Sweatshirt shed and in rucksack after five minutes walking and a smile on Joe's face...

 Joe had the camera for this shot so it was on the wrong setting - unbeknown to him

 I believe this is an acacia tree
 
Acacia tree, a good spot for a picnic
 
 Olive oil processing plant passed en route
 
Heading back to the car

Friday, 2 January 2015

New Year celebration with our Spanish neighbours


New Year feast Spanish style
 
New Year's eve we were invited to join a local Spanish family for their traditional get together.  The extended family were in attendance so tables had been set out the 'tiled garage' and an open wood fire lit in the  corner fireplace to heat the space.  The table was laden with seafood, hams, cheeses, olives, smoked salmon breads and crackers.  After the cold course there was pork cooked with pineapple and the British visitors contribution, curry..
What a priviledge to be invited right into the heart of the family for this shared feast, I hope we managed to convey our gratitude in our snatches of badly pronounced Espanola and their sketchy understanding of English.

Wednesday, 31 December 2014

Moclin village

On Monday we took ourselves off to have a look at a typical local village, Moclin.  Hilltop, former Moorish residence with castle on a crag and watchtowers on surrounding crags; quaint. Cobbled streets, extremely clean and litter free - that would please Maffi, - whitewashed and very, very quiet.

 Castle on the top

 Looking down on the village roof line

 Snow covered Seirra Nevadas in the background

Clean, clean, clean

Tuesday, 30 December 2014

In search of a Vias Verde..or a Green Way

On Sunday things were a tad overcast and chilly (Hee, Hee I can hear ..) so togged up with overcoats, but no gloves or hats,  to set off in search for a walking trail that is one of the Vias Verde trails here in Spain.  They are trails established along what are now redundant railway tracks.   The nearest I could find to where we are staying is north of  us on the way to Cordoba near a town called Alcaudete.  I could only find some information about the trails on the tinternet and with nothing resembling  a map or leaflet finding the trail was going to be potluck.   We headed north on our chosen route looking out for a brown tourist sign that might indicate the trail....there was a dearth of brown tourist signs...nice drive though.  As we were about to give up the road passed under a footbridge..."That's it!" I cried, " the trail crosses this road."  So a U turn was executed and we headed back under the footbridge and took the next right and a mile down the track through olive groves and we found the Vias verde.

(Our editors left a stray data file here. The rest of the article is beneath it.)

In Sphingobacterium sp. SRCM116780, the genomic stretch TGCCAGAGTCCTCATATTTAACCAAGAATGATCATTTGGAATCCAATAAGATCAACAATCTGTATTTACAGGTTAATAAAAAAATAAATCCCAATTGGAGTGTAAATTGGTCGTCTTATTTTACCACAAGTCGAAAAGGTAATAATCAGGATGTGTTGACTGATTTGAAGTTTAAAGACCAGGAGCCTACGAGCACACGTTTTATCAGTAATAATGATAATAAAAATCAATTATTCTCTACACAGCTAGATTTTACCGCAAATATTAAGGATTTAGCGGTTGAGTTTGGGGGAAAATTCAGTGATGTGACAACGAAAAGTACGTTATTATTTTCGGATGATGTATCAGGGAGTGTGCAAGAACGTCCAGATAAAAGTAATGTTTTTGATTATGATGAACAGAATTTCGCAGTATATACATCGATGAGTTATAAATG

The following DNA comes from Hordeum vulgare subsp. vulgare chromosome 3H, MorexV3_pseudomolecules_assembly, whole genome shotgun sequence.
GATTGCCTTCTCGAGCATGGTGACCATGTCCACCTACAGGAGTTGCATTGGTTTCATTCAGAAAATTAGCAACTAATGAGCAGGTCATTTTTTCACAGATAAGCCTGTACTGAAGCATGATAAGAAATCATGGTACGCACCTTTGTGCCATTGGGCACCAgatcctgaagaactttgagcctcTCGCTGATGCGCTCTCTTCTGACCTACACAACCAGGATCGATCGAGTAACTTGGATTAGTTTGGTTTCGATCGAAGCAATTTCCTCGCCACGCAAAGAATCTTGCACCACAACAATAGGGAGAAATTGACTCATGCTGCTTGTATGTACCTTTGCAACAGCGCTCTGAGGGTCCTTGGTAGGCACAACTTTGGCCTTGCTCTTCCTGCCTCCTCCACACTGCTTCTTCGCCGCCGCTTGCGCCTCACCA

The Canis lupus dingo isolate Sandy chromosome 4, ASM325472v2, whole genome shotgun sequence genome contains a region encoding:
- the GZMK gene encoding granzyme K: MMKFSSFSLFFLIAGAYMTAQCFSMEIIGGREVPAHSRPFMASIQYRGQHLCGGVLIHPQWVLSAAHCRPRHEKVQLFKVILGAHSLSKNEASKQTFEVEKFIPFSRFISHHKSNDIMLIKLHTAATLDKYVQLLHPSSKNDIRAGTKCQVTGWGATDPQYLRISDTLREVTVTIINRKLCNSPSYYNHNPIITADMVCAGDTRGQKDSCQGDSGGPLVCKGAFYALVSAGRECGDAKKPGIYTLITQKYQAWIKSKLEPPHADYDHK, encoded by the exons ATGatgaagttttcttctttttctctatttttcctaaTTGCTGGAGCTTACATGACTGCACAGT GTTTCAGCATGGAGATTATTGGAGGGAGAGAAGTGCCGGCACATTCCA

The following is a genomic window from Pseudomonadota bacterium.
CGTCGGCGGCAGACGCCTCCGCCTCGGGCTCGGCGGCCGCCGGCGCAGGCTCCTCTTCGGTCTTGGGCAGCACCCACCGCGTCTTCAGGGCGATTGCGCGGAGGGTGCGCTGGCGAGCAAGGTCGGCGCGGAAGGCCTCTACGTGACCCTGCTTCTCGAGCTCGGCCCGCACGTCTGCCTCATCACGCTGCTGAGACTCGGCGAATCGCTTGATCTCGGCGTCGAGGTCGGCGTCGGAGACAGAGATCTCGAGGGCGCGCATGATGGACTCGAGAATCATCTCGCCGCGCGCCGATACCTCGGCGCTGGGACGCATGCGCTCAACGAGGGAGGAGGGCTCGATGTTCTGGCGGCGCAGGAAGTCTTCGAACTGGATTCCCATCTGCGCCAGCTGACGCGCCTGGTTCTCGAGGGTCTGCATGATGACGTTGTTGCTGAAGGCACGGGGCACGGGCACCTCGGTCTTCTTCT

We set off south along the trail, deciding to walk for 45 minutes before turning and walking the 45 minutes back to the car.  The trail passes  Lake Salanbrol, above.